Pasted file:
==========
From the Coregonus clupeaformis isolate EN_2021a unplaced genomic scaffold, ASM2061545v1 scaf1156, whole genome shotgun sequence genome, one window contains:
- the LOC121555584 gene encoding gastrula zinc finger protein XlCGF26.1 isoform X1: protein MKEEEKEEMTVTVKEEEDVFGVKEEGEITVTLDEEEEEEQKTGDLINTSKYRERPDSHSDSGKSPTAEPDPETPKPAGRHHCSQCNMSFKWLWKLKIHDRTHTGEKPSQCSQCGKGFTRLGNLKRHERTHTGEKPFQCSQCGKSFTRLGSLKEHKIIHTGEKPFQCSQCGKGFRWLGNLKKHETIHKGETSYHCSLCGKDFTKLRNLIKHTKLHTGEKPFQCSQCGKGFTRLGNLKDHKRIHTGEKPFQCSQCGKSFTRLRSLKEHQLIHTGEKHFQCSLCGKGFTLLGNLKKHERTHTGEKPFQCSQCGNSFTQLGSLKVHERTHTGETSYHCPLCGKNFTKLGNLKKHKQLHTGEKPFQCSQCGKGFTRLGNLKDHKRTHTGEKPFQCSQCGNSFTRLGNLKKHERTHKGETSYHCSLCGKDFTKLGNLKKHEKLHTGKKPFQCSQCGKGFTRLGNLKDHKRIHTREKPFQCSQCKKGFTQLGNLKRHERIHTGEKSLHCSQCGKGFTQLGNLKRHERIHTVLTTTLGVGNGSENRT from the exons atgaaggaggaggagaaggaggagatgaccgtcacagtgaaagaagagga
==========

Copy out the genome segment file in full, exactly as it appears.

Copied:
From the Coregonus clupeaformis isolate EN_2021a unplaced genomic scaffold, ASM2061545v1 scaf1156, whole genome shotgun sequence genome, one window contains:
- the LOC121555584 gene encoding gastrula zinc finger protein XlCGF26.1 isoform X1: protein MKEEEKEEMTVTVKEEEDVFGVKEEGEITVTLDEEEEEEQKTGDLINTSKYRERPDSHSDSGKSPTAEPDPETPKPAGRHHCSQCNMSFKWLWKLKIHDRTHTGEKPSQCSQCGKGFTRLGNLKRHERTHTGEKPFQCSQCGKSFTRLGSLKEHKIIHTGEKPFQCSQCGKGFRWLGNLKKHETIHKGETSYHCSLCGKDFTKLRNLIKHTKLHTGEKPFQCSQCGKGFTRLGNLKDHKRIHTGEKPFQCSQCGKSFTRLRSLKEHQLIHTGEKHFQCSLCGKGFTLLGNLKKHERTHTGEKPFQCSQCGNSFTQLGSLKVHERTHTGETSYHCPLCGKNFTKLGNLKKHKQLHTGEKPFQCSQCGKGFTRLGNLKDHKRTHTGEKPFQCSQCGNSFTRLGNLKKHERTHKGETSYHCSLCGKDFTKLGNLKKHEKLHTGKKPFQCSQCGKGFTRLGNLKDHKRIHTREKPFQCSQCKKGFTQLGNLKRHERIHTGEKSLHCSQCGKGFTQLGNLKRHERIHTVLTTTLGVGNGSENRT from the exons atgaaggaggaggagaaggaggagatgaccgtcacagtgaaagaagagga